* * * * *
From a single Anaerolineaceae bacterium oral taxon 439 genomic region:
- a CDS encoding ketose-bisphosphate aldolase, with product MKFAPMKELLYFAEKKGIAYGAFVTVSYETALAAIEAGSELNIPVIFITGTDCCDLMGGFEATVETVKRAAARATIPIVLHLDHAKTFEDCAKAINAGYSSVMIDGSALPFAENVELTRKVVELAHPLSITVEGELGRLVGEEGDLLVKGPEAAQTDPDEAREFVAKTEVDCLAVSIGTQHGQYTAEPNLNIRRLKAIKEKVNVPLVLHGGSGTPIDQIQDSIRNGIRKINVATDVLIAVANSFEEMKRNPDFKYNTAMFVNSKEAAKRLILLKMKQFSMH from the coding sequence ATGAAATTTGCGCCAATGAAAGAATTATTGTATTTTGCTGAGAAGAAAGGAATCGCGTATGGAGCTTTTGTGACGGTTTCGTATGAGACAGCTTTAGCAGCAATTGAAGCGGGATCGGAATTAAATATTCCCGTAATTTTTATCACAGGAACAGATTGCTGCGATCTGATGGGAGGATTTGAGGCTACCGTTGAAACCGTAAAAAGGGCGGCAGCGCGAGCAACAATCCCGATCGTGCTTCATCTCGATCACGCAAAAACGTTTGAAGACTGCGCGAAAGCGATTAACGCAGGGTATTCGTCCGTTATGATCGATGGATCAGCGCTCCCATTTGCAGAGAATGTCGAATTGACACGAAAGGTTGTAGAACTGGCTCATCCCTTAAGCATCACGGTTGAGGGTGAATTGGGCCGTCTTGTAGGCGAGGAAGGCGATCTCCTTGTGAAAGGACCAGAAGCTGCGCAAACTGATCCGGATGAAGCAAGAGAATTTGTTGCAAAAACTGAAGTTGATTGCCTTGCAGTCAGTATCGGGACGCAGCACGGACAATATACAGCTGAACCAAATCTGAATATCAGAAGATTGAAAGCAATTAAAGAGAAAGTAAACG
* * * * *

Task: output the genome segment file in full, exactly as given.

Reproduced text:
From a single Anaerolineaceae bacterium oral taxon 439 genomic region:
- a CDS encoding ketose-bisphosphate aldolase, with product MKFAPMKELLYFAEKKGIAYGAFVTVSYETALAAIEAGSELNIPVIFITGTDCCDLMGGFEATVETVKRAAARATIPIVLHLDHAKTFEDCAKAINAGYSSVMIDGSALPFAENVELTRKVVELAHPLSITVEGELGRLVGEEGDLLVKGPEAAQTDPDEAREFVAKTEVDCLAVSIGTQHGQYTAEPNLNIRRLKAIKEKVNVPLVLHGGSGTPIDQIQDSIRNGIRKINVATDVLIAVANSFEEMKRNPDFKYNTAMFVNSKEAAKRLILLKMKQFSMH from the coding sequence ATGAAATTTGCGCCAATGAAAGAATTATTGTATTTTGCTGAGAAGAAAGGAATCGCGTATGGAGCTTTTGTGACGGTTTCGTATGAGACAGCTTTAGCAGCAATTGAAGCGGGATCGGAATTAAATATTCCCGTAATTTTTATCACAGGAACAGATTGCTGCGATCTGATGGGAGGATTTGAGGCTACCGTTGAAACCGTAAAAAGGGCGGCAGCGCGAGCAACAATCCCGATCGTGCTTCATCTCGATCACGCAAAAACGTTTGAAGACTGCGCGAAAGCGATTAACGCAGGGTATTCGTCCGTTATGATCGATGGATCAGCGCTCCCATTTGCAGAGAATGTCGAATTGACACGAAAGGTTGTAGAACTGGCTCATCCCTTAAGCATCACGGTTGAGGGTGAATTGGGCCGTCTTGTAGGCGAGGAAGGCGATCTCCTTGTGAAAGGACCAGAAGCTGCGCAAACTGATCCGGATGAAGCAAGAGAATTTGTTGCAAAAACTGAAGTTGATTGCCTTGCAGTCAGTATCGGGACGCAGCACGGACAATATACAGCTGAACCAAATCTGAATATCAGAAGATTGAAAGCAATTAAAGAGAAAGTAAACG